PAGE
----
var sieve = new SB(len);
    sieve.fill(0xff, 0, len);
    var cntr, x, j;
    for (cntr = 0, x = 2; x <= max; x++) {
      if (sieve[(x / 8) >>> 0] & (1 << (x % 8))) {
        primes[cntr++] = x;
        for (j = 2 * x; j <= max; j += x) {
          sieve[(j / 8) >>> 0] &= ~(1 << (j % 8));
    return primes;
  }, i);

Side note: I challenge anyone to come up with a faster prime generator in JavaScript.

This style of passing the callback directly into the function is used all over the place, and while it looks innocent enough it can be the death of any hopeful performance.

$ /usr/bin/time node genprimes.js 
18.84user 0.02system 0:18.91elapsed 99%CPU (0avgtext+0avgdata 34132maxresident)k
0inputs+0outputs (0major+8896minor)pagefaults 0swaps

18 seconds. Not bad I guess. All we did was declare genPrimes in the location it's being passed, but let's make the minor adjustment of moving it just below runner() and let's see what we get:

$ /usr/bin/time node genprimes.js 
2.48user 0.01system 0:02.50elapsed 99%CPU (0avgtext+0avgdata 30352maxresident)k
0inputs+0outputs (0major+7958minor)pagefaults 0swaps

Awesome. Execution time down to 3 seconds, and all we had to do was flatten our code a little. So this solves two problems. First, we've gained a massive amount of performance. Second, we're not a dozen indentations deep with our callback structure.

As far as performance goes, I think the argument is empirically pretty simple. Any of these other overly complicated ways of doing asynchronous callback structures have to use at least this at the core of it's execution model. Also there's any overhead of the library itself. So there's no possible way any other method of managing your callbacks could be faster, and as we've demonstrated that difference may not be trivial.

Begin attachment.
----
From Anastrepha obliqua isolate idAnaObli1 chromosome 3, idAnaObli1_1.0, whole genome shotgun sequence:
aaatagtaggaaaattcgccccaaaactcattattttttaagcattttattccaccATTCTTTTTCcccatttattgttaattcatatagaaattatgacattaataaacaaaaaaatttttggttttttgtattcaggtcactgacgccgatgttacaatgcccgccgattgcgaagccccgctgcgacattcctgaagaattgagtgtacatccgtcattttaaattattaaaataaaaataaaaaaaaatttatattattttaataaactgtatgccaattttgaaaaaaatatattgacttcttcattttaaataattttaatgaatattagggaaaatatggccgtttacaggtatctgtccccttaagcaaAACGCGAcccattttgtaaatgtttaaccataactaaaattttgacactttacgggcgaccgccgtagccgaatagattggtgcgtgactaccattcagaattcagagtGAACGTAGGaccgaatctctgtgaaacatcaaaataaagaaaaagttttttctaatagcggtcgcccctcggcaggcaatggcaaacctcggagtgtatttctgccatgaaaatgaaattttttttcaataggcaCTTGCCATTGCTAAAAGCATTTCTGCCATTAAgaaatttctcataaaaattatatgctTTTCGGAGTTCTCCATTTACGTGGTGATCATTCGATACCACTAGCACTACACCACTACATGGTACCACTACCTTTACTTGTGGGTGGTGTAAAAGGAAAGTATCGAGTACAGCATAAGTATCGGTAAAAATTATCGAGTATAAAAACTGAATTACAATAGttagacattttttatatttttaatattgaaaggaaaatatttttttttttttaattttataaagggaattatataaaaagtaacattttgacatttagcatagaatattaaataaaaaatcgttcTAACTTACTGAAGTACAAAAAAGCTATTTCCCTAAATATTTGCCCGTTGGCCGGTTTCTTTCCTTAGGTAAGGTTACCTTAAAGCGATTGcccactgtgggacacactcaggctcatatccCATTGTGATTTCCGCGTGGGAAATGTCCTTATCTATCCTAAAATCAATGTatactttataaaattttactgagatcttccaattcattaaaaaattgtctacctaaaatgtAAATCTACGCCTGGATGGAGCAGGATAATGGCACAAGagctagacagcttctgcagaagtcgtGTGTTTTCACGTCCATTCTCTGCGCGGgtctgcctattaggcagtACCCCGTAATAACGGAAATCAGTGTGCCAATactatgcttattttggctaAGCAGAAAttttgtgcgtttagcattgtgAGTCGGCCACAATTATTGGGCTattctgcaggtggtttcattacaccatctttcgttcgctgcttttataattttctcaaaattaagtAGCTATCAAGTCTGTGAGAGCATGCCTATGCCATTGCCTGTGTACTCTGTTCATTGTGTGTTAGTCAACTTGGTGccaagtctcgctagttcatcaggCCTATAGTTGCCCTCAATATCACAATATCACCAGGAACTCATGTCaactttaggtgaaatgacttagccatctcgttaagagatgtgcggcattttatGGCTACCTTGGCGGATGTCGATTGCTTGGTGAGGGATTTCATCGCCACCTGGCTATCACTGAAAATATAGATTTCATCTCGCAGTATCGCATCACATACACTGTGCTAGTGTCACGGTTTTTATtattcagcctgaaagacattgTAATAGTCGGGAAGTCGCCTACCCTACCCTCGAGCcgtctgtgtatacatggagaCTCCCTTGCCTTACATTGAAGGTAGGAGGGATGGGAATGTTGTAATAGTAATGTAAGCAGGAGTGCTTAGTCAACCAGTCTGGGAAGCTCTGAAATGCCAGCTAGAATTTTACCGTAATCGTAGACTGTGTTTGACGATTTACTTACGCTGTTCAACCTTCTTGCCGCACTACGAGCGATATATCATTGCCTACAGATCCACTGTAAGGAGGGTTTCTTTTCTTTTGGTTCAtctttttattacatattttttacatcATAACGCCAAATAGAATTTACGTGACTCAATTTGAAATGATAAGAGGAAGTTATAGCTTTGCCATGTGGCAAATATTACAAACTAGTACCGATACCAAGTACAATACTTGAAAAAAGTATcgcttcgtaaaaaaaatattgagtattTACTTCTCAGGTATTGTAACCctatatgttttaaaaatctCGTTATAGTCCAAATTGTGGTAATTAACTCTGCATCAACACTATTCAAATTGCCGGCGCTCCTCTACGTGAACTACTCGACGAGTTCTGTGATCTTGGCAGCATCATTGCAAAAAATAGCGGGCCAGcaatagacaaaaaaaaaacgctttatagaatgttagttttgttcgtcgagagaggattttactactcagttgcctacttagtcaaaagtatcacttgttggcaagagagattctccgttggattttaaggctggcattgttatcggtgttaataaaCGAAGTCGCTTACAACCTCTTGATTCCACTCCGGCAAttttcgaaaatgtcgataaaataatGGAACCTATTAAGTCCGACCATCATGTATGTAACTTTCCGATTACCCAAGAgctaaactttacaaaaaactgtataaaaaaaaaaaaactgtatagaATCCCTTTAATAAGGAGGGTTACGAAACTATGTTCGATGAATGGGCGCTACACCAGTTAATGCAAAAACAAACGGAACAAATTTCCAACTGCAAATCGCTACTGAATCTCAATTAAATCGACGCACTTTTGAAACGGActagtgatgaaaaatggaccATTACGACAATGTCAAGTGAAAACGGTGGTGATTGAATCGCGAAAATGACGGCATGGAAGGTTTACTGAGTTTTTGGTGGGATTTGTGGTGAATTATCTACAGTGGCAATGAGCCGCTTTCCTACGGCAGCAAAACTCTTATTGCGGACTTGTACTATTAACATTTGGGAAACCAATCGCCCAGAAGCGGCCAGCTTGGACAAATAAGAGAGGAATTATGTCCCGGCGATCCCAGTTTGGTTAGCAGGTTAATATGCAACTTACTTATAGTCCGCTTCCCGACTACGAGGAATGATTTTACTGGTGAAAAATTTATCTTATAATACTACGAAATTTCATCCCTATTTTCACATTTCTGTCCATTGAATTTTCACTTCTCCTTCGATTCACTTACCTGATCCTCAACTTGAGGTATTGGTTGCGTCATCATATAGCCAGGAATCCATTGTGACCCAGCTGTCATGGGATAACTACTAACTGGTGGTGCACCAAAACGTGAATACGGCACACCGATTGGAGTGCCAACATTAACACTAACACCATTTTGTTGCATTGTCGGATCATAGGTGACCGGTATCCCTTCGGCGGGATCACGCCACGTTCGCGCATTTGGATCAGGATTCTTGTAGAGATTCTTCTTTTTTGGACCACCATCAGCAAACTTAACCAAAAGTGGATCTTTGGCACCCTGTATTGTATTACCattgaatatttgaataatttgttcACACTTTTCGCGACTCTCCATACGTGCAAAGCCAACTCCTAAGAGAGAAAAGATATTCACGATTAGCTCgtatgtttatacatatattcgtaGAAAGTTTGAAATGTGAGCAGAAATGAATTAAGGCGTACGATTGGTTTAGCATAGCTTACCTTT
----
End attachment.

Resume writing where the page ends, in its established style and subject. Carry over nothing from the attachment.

In conclusion, suck it up and use callbacks. They're easy to understand and maintain, and you won't be left wondering how much extra is your fancy-schmancy way of doing things costing you. Also, if anyone reading this article plans on doing additional performance analysis on basic callbacks vs whatever else, make sure it's done correctly. Because I will find them, and then I'll publicly mock them.

UPDATE: There seem to be two things people are bringing up:

First, do I understand what I'm measuring? Yes. The point of the benchmarks is to show the difference between what's common practice (creating functions within closures to access variables and declaring the function where it's being passed) and doing it the Right Way. It has everything to do with how the function is declared. That's the point. My assumption was that people would only think about declaring a function within a closure to access the variables within it. I'll have a followup post explaining why these two things affect performance so severely.

Second, is this post really about callbacks? Yes. I realize it may be hard to see, but the point was callbacks Done Right are easy to understand, just as easy to read (i.e. don't experience indentation hell) as other implementations and they're always faster.

Considering I finished this at 4am, and have only gotten 3 hours of sleep before writing this update, I might find this entire post absurd tomorrow. But it's unlikely.

UPDATE2: I fogot that Buffer#fill() only returns the instance on master, so I update the example to work appropriately on previous versions of Node.